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In travels along rural American highways, much of the countryside looks picturesque, tranquil, and bucolic—beautiful farm and forest country. However, once one gets off the highway, anyone can see forestland brutalized by clear-cutting or overgrazing and large areas of farmland crusted over with salt from excessive irrigation, fertilization, and pesticide use. Crop dusters regularly fly over houses, highways, schools, rivers, forests, and canals, leaking and spraying millions of pounds of pesticides, while farmers on the ground spread millions of tons of toxic fertilizer.
On agricultural drainage ponds that formerly were part of majestic lakes on the Pacific flyway the water is so contaminated that air cannons and shotguns are constantly discharged to keep the birds from landing and mating. All matter of salts, heavy metals, chemical fertilizers, and pesticides get dumped into these agricultural sewers. Tulare Lake, in California's San Joaquin Valley, was formerly the largest lake west of the Mississippi. The lake is now an agricultural drainage puddle.
Farming practices such as these contaminate rivers and drinking water with farm chemicals and have increased significantly the number of cancer and birth-defect clusters in farm communities. We haven't reached Rachel Carson's Silent Spring yet, but as a farmer I can tell you that, wherever factory farming dominates the landscape, every spring is more and more polluted. Every spring brings us closer to Carson's nightmare.
For more than twenty years my colleagues and I have been alerting people to this rural disaster by writing, speaking out, and conducting farm tours for more than a thousand representatives from government, the universities, consumer and environmental groups, industry executives, and the press. These tours showcase California, Texas, and mid-South farms where industrial agriculture has polluted, depleted, and destabilized environments and rural communities. The tours also showcase farmers who have figured out how to farm with no toxic chemicals. Most of the tour participants, like most of the general public, have no idea how truly toxic our food production is in the United States.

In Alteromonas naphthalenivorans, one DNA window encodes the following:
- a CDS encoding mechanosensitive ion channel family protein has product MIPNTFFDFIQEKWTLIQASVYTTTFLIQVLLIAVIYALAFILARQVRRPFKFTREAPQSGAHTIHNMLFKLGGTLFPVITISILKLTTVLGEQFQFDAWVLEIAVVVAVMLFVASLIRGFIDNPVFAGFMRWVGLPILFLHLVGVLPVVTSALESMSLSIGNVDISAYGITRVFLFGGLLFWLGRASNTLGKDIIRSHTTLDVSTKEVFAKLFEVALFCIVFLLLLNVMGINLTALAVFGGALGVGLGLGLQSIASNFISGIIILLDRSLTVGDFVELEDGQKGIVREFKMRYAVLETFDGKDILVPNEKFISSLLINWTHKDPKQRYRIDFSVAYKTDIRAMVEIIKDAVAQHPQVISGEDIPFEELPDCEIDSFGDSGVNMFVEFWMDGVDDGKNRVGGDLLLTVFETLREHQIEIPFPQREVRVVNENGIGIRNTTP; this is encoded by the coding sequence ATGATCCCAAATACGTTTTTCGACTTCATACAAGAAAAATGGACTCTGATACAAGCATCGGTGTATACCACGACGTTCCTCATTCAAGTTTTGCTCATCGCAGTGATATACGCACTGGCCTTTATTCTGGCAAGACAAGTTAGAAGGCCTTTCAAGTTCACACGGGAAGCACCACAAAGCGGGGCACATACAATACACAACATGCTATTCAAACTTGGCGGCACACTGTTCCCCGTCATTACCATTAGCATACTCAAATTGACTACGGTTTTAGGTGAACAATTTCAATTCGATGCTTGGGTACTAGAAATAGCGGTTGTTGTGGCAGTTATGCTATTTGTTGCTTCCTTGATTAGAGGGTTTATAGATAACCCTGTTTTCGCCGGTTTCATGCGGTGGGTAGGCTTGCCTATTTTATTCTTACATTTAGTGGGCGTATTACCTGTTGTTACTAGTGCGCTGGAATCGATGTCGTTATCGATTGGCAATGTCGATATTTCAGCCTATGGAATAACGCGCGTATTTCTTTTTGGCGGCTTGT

The most commonly asked questions on these tours were:
"Why do people put up with so many toxic chemicals being used on farms next door or down the street?" "How do the chemical companies and the largescale corporate farms get away with it?"
"Don't farmers know these chemicals are toxic?"
"Aren't they worried about the effects on their own family and their community?"
"If they know the chemicals are dangerous toxins and they are worried about their family's health, why do they continue to use such poisonous pesticides and fertilizers?"
This book tries to provide some answers to these questions. Fortunately, the record of corporate, government, scientific, and journalistic advocacy for chemical use in agriculture is plainly and graphically preserved in the pages of the farm magazines, industry pamphlets, and university publications. I use their advertisements and their editorial and "scientific" campaigns to outline, illustrate, and punctuate the story. Much of the narrative, therefore, is dependent on the words and graphics of the advertisers, the publishers, and the scientists.
This story outlines how these powerful entities actively cooperated to promote farm chemicals for more than 160 years. I argue that the chemical corporations, along with the accomplices listed above, are the most responsible parties in the destruction of rural America. Farm journal editors as early as the 1840s, and almost all the editors of farm journals since the 1880s, have served the chemical corporations and other advertisers far more than they served the interests of farmers or the consuming public.
Today, the chemical corporations continue their propaganda efforts to convince farmers that they cannot make a profit without using chemicals, antibiotics, hormones, and genetically manipulated crops and animals. The chemical corporations persistently argue that growers must use their products or suffer crop loss and financial failure. Chemical corporation promoters have convinced U.S. farmers that they are the "bread basket for the world." Farmers have been led to believe that if they don't use chemicals to get the highest yields, then millions around the world will starve—and they will lose their farms.
In the pages that follow, we expose many of the corporate tricks, promises, and promotions and illustrate how farmers who were stridently opposed to chemicals came to believe in and be comfortable with farm poisons and their salespeople. We also draw a chronological outline of the devastating effects on the environment and rural communities wrought by these propaganda campaigns and their toxic chemical products. Sadly, many of the farmers who believed these promotions and adopted farm chemicals to save their farms lost their farms, their health, and a way of life. At the beginning of the twentieth century, when chemical farming was still viewed with suspicion and fear, more than six million full-time farmers cultivated eight hundred million acres in America. At that time only 8 percent of the land was leased from absentee owners. Today, less than a million full-time farmers and another million part-time farmers graze and cultivate more than a billion acres, and about half of the nation's farmland is leased from absentee landlords, banks, insurance corporations, chemical producers, the U.S. government, and holding companies. Even though the land area farmed has increased over the past century, the number of farmers on the land has decreased, and the loss in farmers continues to this day.